GMC says patients must be helped to make own decisions
Doctors have been urged to rethink their approach to discussing medical issues with their patients in new General Medical Council (GMC) guidance launched yesterday (20 May 2008).
The guidance, which will impact upon the practice nurse's role, says patients should be actively engaged in discussions, allowing them to make decisions based on their individual needs and circumstances.
As part of this approach, consent should not be seen as a "tick-box exercise", the GMC has warned, "but as part of a wider decision-making process, in which both parties have an important role to play."
The new guidance, Consent: patients and doctors making decisions together, sets out the key principles of good decision making – which apply to all care – from simple treatments for minor conditions to major surgery.
The new guidance reflects the recent Mental Capacity Act 2005 legislation that protects those who lack capacity to make particular decisions, but also recognises the need to maximise their ability to make decisions for themselves.
The guidance also contains advice on what to do if a patient does not want to know about their condition or the proposed treatment, or asks their doctor or someone else to make the decision for them.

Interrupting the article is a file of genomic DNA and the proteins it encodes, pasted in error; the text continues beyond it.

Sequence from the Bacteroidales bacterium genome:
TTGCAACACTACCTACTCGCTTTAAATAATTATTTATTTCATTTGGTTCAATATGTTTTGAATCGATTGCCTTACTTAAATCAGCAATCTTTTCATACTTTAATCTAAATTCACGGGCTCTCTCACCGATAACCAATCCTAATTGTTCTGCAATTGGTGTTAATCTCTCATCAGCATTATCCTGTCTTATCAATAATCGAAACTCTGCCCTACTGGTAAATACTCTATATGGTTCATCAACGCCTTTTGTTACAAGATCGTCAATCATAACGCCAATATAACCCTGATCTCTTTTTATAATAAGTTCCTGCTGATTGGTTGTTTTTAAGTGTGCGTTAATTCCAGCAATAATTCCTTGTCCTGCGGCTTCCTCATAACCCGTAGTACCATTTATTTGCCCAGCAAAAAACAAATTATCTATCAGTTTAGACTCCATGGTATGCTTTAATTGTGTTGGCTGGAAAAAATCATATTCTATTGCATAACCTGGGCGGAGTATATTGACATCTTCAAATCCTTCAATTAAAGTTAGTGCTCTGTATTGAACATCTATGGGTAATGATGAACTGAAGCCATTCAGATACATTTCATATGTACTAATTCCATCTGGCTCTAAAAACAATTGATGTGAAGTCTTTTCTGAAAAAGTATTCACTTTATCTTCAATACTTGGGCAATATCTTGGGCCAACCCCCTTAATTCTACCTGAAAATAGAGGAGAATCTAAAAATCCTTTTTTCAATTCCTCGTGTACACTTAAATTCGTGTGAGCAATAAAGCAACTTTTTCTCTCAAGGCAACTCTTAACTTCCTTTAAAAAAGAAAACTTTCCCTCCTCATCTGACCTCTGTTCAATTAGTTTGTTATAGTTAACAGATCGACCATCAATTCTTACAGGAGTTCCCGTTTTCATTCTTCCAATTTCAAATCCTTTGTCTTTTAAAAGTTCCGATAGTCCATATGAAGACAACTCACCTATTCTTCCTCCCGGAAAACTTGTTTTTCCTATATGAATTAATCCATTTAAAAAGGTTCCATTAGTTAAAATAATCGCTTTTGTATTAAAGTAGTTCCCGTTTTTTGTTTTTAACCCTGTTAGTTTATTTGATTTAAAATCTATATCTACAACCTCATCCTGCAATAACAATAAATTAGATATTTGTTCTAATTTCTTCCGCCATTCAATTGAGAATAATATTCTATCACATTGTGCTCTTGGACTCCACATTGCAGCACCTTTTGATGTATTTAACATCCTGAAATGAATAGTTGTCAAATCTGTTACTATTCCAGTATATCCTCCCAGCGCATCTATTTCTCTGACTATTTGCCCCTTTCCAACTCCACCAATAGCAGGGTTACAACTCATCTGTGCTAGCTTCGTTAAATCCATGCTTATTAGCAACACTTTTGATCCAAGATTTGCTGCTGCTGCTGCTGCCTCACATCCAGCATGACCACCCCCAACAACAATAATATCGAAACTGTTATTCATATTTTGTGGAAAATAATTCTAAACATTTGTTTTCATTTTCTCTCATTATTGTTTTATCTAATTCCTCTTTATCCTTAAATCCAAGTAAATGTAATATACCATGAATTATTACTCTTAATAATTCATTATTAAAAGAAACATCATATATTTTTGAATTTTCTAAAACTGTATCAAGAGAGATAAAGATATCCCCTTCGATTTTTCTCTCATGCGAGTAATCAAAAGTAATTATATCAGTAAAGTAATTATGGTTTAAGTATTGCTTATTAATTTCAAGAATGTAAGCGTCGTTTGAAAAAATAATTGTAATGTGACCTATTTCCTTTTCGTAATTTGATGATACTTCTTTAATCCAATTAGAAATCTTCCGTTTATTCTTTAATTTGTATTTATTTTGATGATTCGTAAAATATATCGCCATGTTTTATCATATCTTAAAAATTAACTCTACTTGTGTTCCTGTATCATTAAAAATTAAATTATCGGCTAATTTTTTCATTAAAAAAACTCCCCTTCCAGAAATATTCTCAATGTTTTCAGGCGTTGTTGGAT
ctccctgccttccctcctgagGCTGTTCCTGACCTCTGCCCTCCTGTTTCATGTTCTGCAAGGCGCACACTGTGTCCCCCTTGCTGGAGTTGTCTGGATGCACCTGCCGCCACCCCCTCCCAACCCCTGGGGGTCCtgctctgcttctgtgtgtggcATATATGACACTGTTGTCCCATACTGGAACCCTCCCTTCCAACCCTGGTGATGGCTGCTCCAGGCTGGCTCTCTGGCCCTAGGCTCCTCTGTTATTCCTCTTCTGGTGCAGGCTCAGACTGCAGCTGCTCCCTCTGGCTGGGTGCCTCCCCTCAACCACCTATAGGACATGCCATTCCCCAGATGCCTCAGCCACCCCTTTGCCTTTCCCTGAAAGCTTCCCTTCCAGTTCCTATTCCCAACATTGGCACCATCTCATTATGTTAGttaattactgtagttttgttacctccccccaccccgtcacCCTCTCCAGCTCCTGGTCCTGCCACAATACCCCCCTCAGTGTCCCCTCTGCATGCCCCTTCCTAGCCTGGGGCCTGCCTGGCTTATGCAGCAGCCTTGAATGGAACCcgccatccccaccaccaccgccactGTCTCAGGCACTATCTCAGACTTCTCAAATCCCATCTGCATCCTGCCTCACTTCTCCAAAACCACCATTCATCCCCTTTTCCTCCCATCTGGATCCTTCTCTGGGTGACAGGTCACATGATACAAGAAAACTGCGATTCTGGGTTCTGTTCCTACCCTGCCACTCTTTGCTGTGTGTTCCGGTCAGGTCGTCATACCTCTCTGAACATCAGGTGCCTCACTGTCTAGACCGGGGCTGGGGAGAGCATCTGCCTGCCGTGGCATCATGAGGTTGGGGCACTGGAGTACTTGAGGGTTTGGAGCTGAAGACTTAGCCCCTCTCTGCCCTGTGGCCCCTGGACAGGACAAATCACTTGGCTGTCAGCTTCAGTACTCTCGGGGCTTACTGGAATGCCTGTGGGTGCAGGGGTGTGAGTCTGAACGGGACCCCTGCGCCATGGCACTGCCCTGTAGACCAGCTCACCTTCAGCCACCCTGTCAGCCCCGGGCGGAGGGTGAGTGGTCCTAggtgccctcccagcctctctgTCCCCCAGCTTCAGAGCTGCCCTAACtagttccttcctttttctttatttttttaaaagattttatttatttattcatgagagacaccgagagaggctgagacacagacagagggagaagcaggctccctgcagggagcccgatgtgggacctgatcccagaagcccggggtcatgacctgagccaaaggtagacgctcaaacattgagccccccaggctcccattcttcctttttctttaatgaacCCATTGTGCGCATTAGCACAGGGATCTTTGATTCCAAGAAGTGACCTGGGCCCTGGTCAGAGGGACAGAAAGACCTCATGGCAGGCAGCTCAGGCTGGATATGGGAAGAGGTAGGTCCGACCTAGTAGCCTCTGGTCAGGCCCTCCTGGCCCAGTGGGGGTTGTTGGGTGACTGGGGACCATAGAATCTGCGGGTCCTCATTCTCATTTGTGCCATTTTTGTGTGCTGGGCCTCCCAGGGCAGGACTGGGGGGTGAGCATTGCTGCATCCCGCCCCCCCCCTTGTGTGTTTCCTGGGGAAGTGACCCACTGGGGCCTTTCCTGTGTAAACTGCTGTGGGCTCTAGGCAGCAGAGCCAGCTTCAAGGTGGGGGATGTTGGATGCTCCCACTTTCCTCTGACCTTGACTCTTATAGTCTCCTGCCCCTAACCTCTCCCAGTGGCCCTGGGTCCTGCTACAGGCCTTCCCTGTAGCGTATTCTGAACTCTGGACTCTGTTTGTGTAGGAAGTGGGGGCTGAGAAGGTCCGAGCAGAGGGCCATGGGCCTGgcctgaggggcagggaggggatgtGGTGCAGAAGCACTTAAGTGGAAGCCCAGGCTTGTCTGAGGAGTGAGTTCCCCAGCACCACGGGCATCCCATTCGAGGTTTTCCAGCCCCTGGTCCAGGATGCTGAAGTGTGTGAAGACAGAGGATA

Jane O'Brien, Head of Standards and Ethics at the GMC said: "The relationship between a doctor and a patient should be about partnership not paternalism. This means that doctors should work with patients to allow them to make decisions tailored to individual views, needs and circumstances, and respect the choices which they make."
Neil Hunt, Chief Executive from the Alzheimer's Society said: "A diagnosis of dementia does not mean someone can no longer make decisions for themselves.
"It is vital people with dementia and their carers are fully involved in making choices about medical care. It is crucial to assume people with dementia have capacity, even though this may fluctuate over time."
The chairman of the British Medical Association's Medical Ethics Committee (MEC), Dr Tony Calland, said: "Attitudes in society are changing.
"Each individual patient's circumstances are unique, and levels of risk will vary depending on each person's history and particular situation. This means that discussions about consent should be tailored to each individual.